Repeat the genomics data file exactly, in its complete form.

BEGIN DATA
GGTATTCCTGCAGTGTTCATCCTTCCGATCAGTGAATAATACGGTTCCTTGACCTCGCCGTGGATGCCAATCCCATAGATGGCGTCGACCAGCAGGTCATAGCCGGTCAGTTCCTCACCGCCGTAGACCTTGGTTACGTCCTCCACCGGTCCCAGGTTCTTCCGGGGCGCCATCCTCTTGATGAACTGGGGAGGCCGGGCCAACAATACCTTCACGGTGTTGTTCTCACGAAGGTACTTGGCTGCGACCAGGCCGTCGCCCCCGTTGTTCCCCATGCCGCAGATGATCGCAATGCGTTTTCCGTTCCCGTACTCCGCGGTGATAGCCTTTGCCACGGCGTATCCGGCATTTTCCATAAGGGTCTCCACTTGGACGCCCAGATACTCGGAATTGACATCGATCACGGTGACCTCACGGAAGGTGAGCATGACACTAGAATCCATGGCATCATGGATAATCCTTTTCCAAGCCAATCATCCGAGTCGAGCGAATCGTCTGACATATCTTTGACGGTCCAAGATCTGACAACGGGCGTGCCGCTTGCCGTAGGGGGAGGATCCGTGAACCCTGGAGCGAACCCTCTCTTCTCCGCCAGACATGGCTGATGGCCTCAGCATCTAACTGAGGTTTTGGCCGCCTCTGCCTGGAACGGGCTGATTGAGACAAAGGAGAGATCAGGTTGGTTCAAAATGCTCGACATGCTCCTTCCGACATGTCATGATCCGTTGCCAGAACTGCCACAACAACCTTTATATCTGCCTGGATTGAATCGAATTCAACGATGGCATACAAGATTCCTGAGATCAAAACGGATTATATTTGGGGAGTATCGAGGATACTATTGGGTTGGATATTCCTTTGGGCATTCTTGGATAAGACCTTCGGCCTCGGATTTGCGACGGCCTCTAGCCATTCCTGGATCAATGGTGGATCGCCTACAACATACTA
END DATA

GGTATTCCTGCAGTGTTCATCCTTCCGATCAGTGAATAATACGGTTCCTTGACCTCGCCGTGGATGCCAATCCCATAGATGGCGTCGACCAGCAGGTCATAGCCGGTCAGTTCCTCACCGCCGTAGACCTTGGTTACGTCCTCCACCGGTCCCAGGTTCTTCCGGGGCGCCATCCTCTTGATGAACTGGGGAGGCCGGGCCAACAATACCTTCACGGTGTTGTTCTCACGAAGGTACTTGGCTGCGACCAGGCCGTCGCCCCCGTTGTTCCCCATGCCGCAGATGATCGCAATGCGTTTTCCGTTCCCGTACTCCGCGGTGATAGCCTTTGCCACGGCGTATCCGGCATTTTCCATAAGGGTCTCCACTTGGACGCCCAGATACTCGGAATTGACATCGATCACGGTGACCTCACGGAAGGTGAGCATGACACTAGAATCCATGGCATCATGGATAATCCTTTTCCAAGCCAATCATCCGAGTCGAGCGAATCGTCTGACATATCTTTGACGGTCCAAGATCTGACAACGGGCGTGCCGCTTGCCGTAGGGGGAGGATCCGTGAACCCTGGAGCGAACCCTCTCTTCTCCGCCAGACATGGCTGATGGCCTCAGCATCTAACTGAGGTTTTGGCCGCCTCTGCCTGGAACGGGCTGATTGAGACAAAGGAGAGATCAGGTTGGTTCAAAATGCTCGACATGCTCCTTCCGACATGTCATGATCCGTTGCCAGAACTGCCACAACAACCTTTATATCTGCCTGGATTGAATCGAATTCAACGATGGCATACAAGATTCCTGAGATCAAAACGGATTATATTTGGGGAGTATCGAGGATACTATTGGGTTGGATATTCCTTTGGGCATTCTTGGATAAGACCTTCGGCCTCGGATTTGCGACGGCCTCTAGCCATTCCTGGATCAATGGTGGATCGCCTACAACATACTA